Spring 2023 Budget Review

Jeremy’s big pitch yesterday was that this Budget was all about getting people back to work. To this end a range of schemes were rolled out to lure the “economically inactive”, back into the workplace. These schemes seem to be mainly targeted at the over-50’s, so “economically inactive “, in this context appears to mostly mean “people who have retired early “. There is even going to be a new apprenticeship scheme for over 50’s called the “returnership “. I can’t see that one being turned into a popular reality TV show featuring Sir Alan Sugar.

There was some good news for new parents with the extension of free childcare to children for 1- and 2-year-olds, though not until September 2025. However, there was no backing down on the huge corporation tax rate hike from 19 to 25% that Jeremy flagged in the Autumn statement. With all the main personal tax thresholds and allowances frozen for yet another year, there is no getting away from the fact that we are now living through a period of exceptionally high taxation. The last time the overall tax burden as a percentage of GDP was this high was during WW2, which is remarkable given we have had a Conservative government for the last 13 years.

Let’s have a look at a couple of the main headline grabbing measures announced yesterday by Jeremy, and their impact on small businesses:

  • Raising the annual cap on pension contributions from £40K to £60K and removing the lifetime allowance entirely. The later decision is primarily aimed at stopping senior NHS consultants from retiring early due to tax charges for contributions exceeding the lifetime allowance of £1,073,00. It’s understandable to want to encourage senior doctors to remain in the NHS but these kinds of numbers are, I suspect, only going to be relevant to a very small number of people
  •   Full expensing for business investments in plant, machinery and IT equipment. This replaces the super deduction scheme that has been in place for the last 2 years and was a bit more generous. What this means in practice is that if your business buys an expensive bit of equipment for £10,000, all the costs can be deducted from your profit in the year that you buy it. That’s nice, but that has always been the case for most expenditure for small businesses under the annual investment allowance so no real gain there.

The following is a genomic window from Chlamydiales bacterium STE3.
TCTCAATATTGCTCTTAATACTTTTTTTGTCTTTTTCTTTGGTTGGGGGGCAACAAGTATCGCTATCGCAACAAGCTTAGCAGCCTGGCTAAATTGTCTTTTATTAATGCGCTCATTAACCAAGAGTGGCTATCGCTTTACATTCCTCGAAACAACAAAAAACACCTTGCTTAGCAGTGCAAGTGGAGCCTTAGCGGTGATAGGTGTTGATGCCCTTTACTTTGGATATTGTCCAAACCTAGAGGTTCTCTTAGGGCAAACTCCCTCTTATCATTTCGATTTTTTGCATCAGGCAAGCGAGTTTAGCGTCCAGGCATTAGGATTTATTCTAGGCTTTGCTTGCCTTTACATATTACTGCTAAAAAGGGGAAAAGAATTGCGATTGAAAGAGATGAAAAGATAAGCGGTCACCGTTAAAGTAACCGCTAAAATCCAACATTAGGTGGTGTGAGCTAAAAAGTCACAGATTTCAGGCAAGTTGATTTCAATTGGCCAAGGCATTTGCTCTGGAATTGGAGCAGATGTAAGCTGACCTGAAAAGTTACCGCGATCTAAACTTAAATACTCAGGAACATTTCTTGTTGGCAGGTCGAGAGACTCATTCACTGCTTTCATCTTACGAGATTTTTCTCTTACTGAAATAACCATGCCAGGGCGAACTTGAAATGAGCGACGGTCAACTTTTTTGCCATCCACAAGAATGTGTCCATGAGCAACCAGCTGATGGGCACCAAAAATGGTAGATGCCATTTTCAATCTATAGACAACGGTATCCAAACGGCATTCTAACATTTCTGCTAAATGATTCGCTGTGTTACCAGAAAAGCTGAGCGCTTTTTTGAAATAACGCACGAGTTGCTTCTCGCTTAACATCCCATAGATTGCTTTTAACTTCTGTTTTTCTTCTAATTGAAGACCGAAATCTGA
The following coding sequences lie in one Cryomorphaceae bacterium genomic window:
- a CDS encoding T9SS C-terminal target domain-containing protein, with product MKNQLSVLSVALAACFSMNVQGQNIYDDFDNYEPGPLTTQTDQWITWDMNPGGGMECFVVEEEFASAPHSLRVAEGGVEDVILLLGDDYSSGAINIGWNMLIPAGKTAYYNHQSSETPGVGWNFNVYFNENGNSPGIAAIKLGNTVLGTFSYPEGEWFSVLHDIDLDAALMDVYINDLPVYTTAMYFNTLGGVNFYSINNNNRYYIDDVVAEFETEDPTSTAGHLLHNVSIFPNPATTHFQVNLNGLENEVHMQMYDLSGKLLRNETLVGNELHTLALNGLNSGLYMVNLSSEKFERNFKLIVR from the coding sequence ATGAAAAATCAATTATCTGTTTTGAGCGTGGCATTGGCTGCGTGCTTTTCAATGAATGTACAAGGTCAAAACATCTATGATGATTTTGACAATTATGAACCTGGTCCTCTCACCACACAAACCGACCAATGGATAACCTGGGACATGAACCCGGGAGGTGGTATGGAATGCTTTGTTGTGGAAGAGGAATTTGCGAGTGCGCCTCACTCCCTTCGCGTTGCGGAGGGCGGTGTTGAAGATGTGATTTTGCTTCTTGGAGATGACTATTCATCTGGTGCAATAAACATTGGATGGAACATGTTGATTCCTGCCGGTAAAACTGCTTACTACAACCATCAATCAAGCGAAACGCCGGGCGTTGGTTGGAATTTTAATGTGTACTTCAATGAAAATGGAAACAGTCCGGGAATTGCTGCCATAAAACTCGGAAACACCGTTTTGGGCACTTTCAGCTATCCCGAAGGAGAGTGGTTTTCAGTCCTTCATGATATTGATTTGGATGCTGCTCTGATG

In practice for most small business owners the main impact of this Budget will be a significant increase in tax bills, both individual and corporate. The freezing or in some cases reduction in the various tax allowances and rate bands is likely to add around £1,000 annually to the tax bill of someone currently earning £40,000, assuming their income increases in line with inflation.  

Similarly for small companies making profits over £50,000 the effective tax rate between £50,000 and £250,0000 is now 26.5%, resulting in the following additional tax –

Profit               22/23          23/24     Increase
£60,000          11,400         12,150     750
£75,000          14,250         16,125     1875
£100,000        19,000         22,750     3750

Main tax rates Summary   

Personal rates
                                    23/24                             22/23
Personal allowance    £12,570                        unchanged
Basic rate   20%         £12,571-50,270            unchanged
High rate    40%         £50,271-125,140          £50,271-150,000
Additional rate 45%    over £125,140             over £150,000

Dividend rates

Dividend allowance £1,000                          £2,000
Basic rate               8.75%                            unchanged
Higher rate             33.75%                          unchanged
Additional rate        39.35%                          unchanged

Corporation tax rates

Main rate               25%                              19%
Small profits rate   19%                                –
Marginal relief lower limit £50,000
Marginal relief upper limit £250,000

If you have any questions please feel free to email as individual circumstances vary,

best wishes